The Copenhagen interpretation was very much in line with the scientific philosophy of logical positivism that caught on at around the same time. In particular, it rests on something like logical positivism’s principle of verification, according to which a scientific statement is meaningful only if we have some means of verifying its truth. To some of the founders of quantum theory, as well as to later adherents of the Copenhagen interpretation, this came to seem an almost self-evident description of the scientific process. Even after philosophers largely abandoned logical positivism – not least because the principle of verification fails its own test for meaningful statements – many physicists trained in the Copenhagen tradition insisted that their stance was no more than common sense.This starts out reasonable, and then descends into gibberish. Yes it is true that logical positivists and the founders of quantum mechanic were following a self-evident description of the scientific process.
However, its consequences are far from commonsensical. If you take this position seriously, then you have to accept that the Higgs boson wasn’t actually discovered at the Large Hadron Collider, since no one has ever directly detected a Higgs boson, and we have no direct evidence to support the claim that the Higgs boson is a real particle. Insofar as we learnt anything about nature from the Large Hadron Collider, it was merely what sort of records you get in your detectors when you build something like the Large Hadron Collider. It’s hard to imagine the scientists who work on it, or the citizens who funded them, being very enthusiastic about this justification, but on a strict Copenhagen view it’s the best we can do.
It is also true that philosophers abandoned logical positivism, and along with it they abandoned scientific objectivity and progress towards truth. It is not true that logical postivism fails its own test.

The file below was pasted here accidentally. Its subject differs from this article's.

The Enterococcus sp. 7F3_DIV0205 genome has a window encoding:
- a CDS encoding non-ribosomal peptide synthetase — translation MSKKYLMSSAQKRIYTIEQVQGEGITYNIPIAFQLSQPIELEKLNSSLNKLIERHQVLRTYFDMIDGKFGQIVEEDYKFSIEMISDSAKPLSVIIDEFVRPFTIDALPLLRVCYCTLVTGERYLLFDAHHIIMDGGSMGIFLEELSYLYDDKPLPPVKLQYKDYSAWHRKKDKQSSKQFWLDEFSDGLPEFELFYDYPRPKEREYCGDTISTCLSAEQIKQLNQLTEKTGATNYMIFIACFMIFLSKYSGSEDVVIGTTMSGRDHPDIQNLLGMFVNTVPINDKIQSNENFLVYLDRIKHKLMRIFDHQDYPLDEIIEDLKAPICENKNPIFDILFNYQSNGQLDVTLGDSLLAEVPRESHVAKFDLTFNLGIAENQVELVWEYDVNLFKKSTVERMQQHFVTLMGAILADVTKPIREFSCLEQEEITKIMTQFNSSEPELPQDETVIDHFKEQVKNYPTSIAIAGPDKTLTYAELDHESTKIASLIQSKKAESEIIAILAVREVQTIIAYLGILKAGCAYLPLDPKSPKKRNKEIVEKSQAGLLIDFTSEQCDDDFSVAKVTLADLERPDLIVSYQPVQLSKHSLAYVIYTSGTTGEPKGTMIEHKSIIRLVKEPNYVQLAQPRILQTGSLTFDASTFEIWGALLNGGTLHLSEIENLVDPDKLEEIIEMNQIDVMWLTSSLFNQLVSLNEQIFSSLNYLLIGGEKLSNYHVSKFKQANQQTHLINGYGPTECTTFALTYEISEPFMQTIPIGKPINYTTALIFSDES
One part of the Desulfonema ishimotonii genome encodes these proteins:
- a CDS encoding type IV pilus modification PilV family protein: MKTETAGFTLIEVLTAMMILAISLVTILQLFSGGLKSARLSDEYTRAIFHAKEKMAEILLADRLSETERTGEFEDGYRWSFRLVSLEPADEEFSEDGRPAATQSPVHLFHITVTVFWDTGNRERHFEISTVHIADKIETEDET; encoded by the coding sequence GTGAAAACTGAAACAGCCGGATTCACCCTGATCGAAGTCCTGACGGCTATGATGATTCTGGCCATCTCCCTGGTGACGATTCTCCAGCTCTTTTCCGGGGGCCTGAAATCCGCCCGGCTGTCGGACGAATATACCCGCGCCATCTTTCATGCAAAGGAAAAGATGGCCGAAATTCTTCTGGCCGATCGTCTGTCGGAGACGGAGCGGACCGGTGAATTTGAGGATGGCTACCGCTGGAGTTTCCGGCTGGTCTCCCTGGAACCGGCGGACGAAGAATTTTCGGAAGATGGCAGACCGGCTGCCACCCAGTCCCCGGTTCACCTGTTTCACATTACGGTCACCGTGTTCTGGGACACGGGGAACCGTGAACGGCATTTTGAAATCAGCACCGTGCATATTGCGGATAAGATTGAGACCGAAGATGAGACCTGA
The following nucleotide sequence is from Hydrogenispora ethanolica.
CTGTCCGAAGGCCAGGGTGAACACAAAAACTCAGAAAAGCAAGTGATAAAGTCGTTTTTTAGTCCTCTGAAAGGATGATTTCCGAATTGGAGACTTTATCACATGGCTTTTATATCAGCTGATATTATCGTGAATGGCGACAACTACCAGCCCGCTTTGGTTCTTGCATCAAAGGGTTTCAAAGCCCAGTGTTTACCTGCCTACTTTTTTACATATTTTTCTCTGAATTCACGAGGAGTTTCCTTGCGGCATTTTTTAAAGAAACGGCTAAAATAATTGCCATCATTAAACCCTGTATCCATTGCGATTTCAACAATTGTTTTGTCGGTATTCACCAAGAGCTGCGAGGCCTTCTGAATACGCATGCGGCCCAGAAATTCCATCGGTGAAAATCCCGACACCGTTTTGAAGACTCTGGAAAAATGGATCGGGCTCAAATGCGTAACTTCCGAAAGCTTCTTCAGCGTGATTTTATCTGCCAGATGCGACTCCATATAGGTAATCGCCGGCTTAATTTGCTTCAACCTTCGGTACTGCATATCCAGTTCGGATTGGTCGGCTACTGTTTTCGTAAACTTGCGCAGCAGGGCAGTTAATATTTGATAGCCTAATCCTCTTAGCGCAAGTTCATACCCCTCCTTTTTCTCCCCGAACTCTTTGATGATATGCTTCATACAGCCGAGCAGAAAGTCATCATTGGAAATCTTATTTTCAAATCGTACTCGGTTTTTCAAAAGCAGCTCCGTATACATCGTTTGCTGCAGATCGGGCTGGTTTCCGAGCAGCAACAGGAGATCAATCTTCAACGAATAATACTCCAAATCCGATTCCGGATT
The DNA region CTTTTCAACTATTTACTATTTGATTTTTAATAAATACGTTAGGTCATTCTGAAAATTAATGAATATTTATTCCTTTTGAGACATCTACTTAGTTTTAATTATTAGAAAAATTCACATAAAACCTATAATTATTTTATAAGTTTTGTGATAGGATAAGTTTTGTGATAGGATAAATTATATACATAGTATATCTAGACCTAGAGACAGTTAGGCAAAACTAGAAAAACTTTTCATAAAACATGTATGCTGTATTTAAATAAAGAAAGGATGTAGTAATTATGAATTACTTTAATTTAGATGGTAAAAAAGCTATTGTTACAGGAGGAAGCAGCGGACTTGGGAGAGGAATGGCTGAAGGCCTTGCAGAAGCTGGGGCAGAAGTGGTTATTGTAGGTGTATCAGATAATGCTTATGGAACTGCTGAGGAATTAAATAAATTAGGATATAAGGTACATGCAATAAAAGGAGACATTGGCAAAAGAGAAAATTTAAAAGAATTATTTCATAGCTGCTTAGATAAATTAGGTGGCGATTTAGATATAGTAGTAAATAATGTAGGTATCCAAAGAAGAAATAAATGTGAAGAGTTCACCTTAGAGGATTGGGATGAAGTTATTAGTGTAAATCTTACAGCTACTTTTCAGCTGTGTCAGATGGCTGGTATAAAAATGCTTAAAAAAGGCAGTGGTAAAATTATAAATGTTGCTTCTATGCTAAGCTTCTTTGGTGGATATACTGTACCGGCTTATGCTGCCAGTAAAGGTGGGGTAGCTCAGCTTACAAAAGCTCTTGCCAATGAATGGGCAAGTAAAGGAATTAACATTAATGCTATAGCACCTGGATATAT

But then the paragraph about the Higgs boson is nonsense. You could say that the Higgs was not detected directly, but you could say the same about electrons and photons. Quantum mechanics teaches that there is no such thing as a real particle, in the classical sense. There are fields and waves that have particle properties in certain observations. The only difference with the Higgs is that a lot of other particles are detected at the same time, so finding the Higgs is technically very difficult. But it is still an observation, just like all the others in the Copenhagen.
After attacking Copenhagen, the article moves on to other interpretations but finds them unsatisfactory also.
If we cannot get a coherent story about physical reality from the Copenhagen interpretation of quantum theory and we cannot get a scientifically adequate one from many-worlds theory, where do we turn? We could, as some physicists suggest, simply give up on the hope of finding any description of an objective external reality. But it is very hard to see how to do this without also giving up on science. ...The problem here is that philosophers, Bell, Einstein, and physicists working on quantum foundations have abandoned scientific common sense in favor of a 19th century view of science. The founders of quantum mechanics thought that science was all about observation, and were happy with the theory. They have been replaced by fools who think science is all about postulating unobservable multiverses, hidden variables, and other fictions.
Bell was one of the last century’s deepest thinkers about science. As he put it, quantum theory ‘carries in itself the seeds of its own destruction’: it undermines the account of reality that it needs in order to make any sense as a physical theory. On this view, which was once as close to heresy as a scientific argument can be but is now widely held among scientists who work on the foundations of physics, the reality problem is just not solvable within quantum theory as it stands.